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Capsule reviews of films playing the week of Feb. 11



THE CURIOUS CASE OF BENJAMIN BUTTON David Fincher's groveling Oscar bait is a desperate lunge by a normally exciting genre filmmaker to earn some year-end accolades by helming An Important Movie With Life-Affirming Values. But when faced with results such as this, I'll take the comparative cheap thrills of Fincher's Seven or Zodiac any day of the week. Except for one bravura sequence near the end of the picture – a beautifully staged scene of a life winding down – Button is curiously listless, with all of its passion apparently expended on its technical feats. Loosely based on a short story by F. Scott Fitzgerald, this deals with Benjamin Button (Brad Pitt), who's born as an 80-year-old man but becomes gradually younger as time passes. Like his cinematic soulmate Forrest Gump, Benjamin leads a rich and varied life, although his heart always belongs to Daisy (Cate Blanchett), who, like Forrest's Jenny, is a callow free spirit who doesn't realize the depths of her fondness for Benjamin until it's almost too late. Benjamin Button is primarily a passive character, and he's in turn played by Pitt in a passive manner. It's not the actor's finest work, as he's upstaged by his own makeup as well as the CGI trickery that (in old-age mode) turns him into a diminutive figure. Even Pitt is finally freed from the movie magic and allowed to look like himself, it's to no avail, largely because he and Blanchett have no chemistry together. As for the movie's themes, they're basically a series of homilies about the beauty of life and how we shouldn't waste a single precious moment of it. Point taken: I won't spend another second reflecting on this motionless motion picture. **

DEFIANCE The 1970s TV miniseries Holocaust and the 2002 theatrical release The Grey Zone touched upon the topic, but Defiance might be the first celluloid outing to focus exclusively on the efforts of Jews to violently oppose their Nazi oppressors during World War II. Certainly, it's an overdue entry in the long history of Hollywood Holocaust flicks, but it's a shame that such an intriguing story didn't receive a more distinguished rendering. Adapted by director Edward Zwick and co-scripter Clayton Frohman from Nechama Tec's nonfiction book Defiance: The Bielski Partisans, this centers on three siblings who battle the German threat from within the Belarus Forest. The eldest, Tuvia Bielski (Daniel Craig), is the tentative leader; middle son Zus (Liev Schreiber) is far more tempestuous; and youngest lad Asael (Jamie Bell) is a greenhorn who soon gets his initiation under fire. The Bielskis soon earn a reputation for their guerilla tactics that keep the Nazis off balance, and before long, scores of other Jews join them in their forest sanctuary. Zwick's epics (Glory, Legends of the Fall, The Last Samurai) have never lacked for propulsive power, but Defiance is the first to constantly stumble over itself even as it tries to get its tale in gear. Episodic in nature, it places stock characters (fresh-faced intellectual, gently questioning rabbi, vicious troublemaker, foxy lady to frolic in the forest with Tuvia) in stock situations that require characters to spout off inspirational clichés every few scenes. Still, Craig and Schreiber make for interesting contrasts in masculinity, and it's commendable that somebody finally got around to paying tribute to these woodland warriors. **1/2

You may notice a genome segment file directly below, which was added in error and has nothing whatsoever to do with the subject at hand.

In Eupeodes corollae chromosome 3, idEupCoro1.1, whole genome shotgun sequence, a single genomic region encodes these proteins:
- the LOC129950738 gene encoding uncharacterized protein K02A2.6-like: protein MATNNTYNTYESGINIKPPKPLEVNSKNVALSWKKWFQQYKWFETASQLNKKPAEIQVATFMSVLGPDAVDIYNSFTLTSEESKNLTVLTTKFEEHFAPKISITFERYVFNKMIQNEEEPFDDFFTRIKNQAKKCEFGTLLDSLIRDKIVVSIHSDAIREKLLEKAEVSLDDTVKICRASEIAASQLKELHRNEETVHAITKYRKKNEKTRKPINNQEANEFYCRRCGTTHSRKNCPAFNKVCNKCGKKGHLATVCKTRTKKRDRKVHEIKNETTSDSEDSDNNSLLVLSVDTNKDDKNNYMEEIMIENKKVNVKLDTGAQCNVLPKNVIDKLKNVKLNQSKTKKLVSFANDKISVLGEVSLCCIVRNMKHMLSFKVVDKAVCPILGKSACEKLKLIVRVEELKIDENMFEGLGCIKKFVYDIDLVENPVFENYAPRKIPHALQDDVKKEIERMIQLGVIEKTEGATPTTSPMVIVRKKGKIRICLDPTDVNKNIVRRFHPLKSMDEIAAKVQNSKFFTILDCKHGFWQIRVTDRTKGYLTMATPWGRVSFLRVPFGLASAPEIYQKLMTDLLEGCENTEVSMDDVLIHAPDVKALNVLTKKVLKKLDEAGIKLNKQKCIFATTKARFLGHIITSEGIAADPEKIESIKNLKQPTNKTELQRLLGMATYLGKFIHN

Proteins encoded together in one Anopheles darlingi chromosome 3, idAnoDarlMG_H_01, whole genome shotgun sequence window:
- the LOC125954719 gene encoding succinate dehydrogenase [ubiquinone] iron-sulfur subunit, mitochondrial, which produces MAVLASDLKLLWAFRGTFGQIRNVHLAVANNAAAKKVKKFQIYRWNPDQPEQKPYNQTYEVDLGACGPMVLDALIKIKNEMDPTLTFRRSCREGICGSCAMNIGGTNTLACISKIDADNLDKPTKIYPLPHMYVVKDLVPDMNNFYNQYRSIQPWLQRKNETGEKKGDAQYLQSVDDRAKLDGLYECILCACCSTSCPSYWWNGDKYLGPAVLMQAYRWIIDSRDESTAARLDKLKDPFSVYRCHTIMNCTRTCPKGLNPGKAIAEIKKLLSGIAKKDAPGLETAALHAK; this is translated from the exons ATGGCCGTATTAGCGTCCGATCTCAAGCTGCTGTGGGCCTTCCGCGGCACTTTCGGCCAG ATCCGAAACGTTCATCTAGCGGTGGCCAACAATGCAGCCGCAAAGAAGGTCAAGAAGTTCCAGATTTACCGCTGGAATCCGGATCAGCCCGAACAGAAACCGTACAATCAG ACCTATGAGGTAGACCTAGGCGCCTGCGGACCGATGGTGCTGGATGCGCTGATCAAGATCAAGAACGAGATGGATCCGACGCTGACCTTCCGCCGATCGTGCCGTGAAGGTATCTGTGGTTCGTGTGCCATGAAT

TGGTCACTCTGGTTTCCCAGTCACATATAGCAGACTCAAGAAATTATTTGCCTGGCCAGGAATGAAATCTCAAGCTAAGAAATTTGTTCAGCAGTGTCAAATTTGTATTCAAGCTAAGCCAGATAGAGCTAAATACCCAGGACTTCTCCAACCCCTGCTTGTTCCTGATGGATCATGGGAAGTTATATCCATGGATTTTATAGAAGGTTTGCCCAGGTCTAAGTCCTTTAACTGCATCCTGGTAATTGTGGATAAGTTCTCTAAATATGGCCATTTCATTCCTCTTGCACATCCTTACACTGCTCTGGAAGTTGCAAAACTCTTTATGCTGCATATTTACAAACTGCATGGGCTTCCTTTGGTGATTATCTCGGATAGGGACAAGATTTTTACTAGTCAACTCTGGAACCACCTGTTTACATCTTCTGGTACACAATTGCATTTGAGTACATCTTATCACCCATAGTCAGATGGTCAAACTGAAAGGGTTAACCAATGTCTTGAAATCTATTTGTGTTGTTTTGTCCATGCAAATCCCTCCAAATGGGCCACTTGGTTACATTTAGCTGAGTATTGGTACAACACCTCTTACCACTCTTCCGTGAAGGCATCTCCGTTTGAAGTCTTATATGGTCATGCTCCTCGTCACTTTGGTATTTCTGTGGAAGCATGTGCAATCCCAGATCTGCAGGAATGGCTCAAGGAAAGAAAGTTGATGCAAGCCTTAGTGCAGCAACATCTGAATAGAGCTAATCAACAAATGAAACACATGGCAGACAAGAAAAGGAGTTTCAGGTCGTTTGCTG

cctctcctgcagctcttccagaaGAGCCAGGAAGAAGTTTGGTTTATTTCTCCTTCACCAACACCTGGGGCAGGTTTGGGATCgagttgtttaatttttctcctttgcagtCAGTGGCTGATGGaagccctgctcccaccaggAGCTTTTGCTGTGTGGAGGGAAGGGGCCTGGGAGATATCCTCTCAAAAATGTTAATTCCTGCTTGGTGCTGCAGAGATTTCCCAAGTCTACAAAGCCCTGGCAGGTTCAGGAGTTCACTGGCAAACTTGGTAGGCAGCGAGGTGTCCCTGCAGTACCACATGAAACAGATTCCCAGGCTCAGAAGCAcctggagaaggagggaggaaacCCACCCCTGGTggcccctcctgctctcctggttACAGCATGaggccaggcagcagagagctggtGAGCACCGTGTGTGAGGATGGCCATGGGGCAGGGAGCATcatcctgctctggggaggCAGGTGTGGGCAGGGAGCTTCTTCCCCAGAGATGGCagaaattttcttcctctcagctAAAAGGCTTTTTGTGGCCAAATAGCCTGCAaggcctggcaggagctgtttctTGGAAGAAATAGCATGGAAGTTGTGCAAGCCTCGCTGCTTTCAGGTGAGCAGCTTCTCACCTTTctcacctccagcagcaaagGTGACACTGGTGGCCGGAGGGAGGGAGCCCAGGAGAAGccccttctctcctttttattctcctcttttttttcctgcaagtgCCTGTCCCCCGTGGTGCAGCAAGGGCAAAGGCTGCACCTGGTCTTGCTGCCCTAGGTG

DOUBT While Ron Howard transforms Frost/Nixon into a living, breathing motion picture, writer-director John Patrick Shanley never quite makes it past the curtain call with Doubt. Adapting his own Pulitzer Prize-winning play, Shanley doesn't possess Howard's cinematic instincts, resulting in a movie that remains resolutely stage-bound. But that's not necessarily a sign of defeat: No one could ever really argue that Mike Nichols' superb Who's Afraid of Virginia Woolf? managed to shuck the playhouse chains, either. Doubt is no Woolf, of course, but blessed with a quartet of strong performances, it's weighty enough to earn its bookings. Set in 1964, the film examines a battle of wills taking place at St. Nicholas in the Bronx. Sister Aloysius (Meryl Streep), the strict principal of the school, isn't crazy about Father Flynn (Philip Seymour Hoffman), whose desire for a more progressive direction within the Catholic church flies in the face of her old-school ideology. So when timid Sister James (Amy Adams) airs her suspicions that Father Flynn is being a bit too chummy with an altar boy, Sister Aloysius works on getting him ousted. But is she truly convinced of his guilt, or is she merely using the issue as a way to force out the theological thorn in her side? Pulitzer notwithstanding, Shanley's play was disappointing in the manner in which it took the obvious way out. The movie can't overcome that hurdle, though it can be argued that Shanley adds an extra layer of ambiguity to the proceedings. Still, what really matters is the cast, and there's no doubt that Streep, Hoffman, Adams and Viola Davis (as the mother of the allegedly molested student) all do heavenly work. ***

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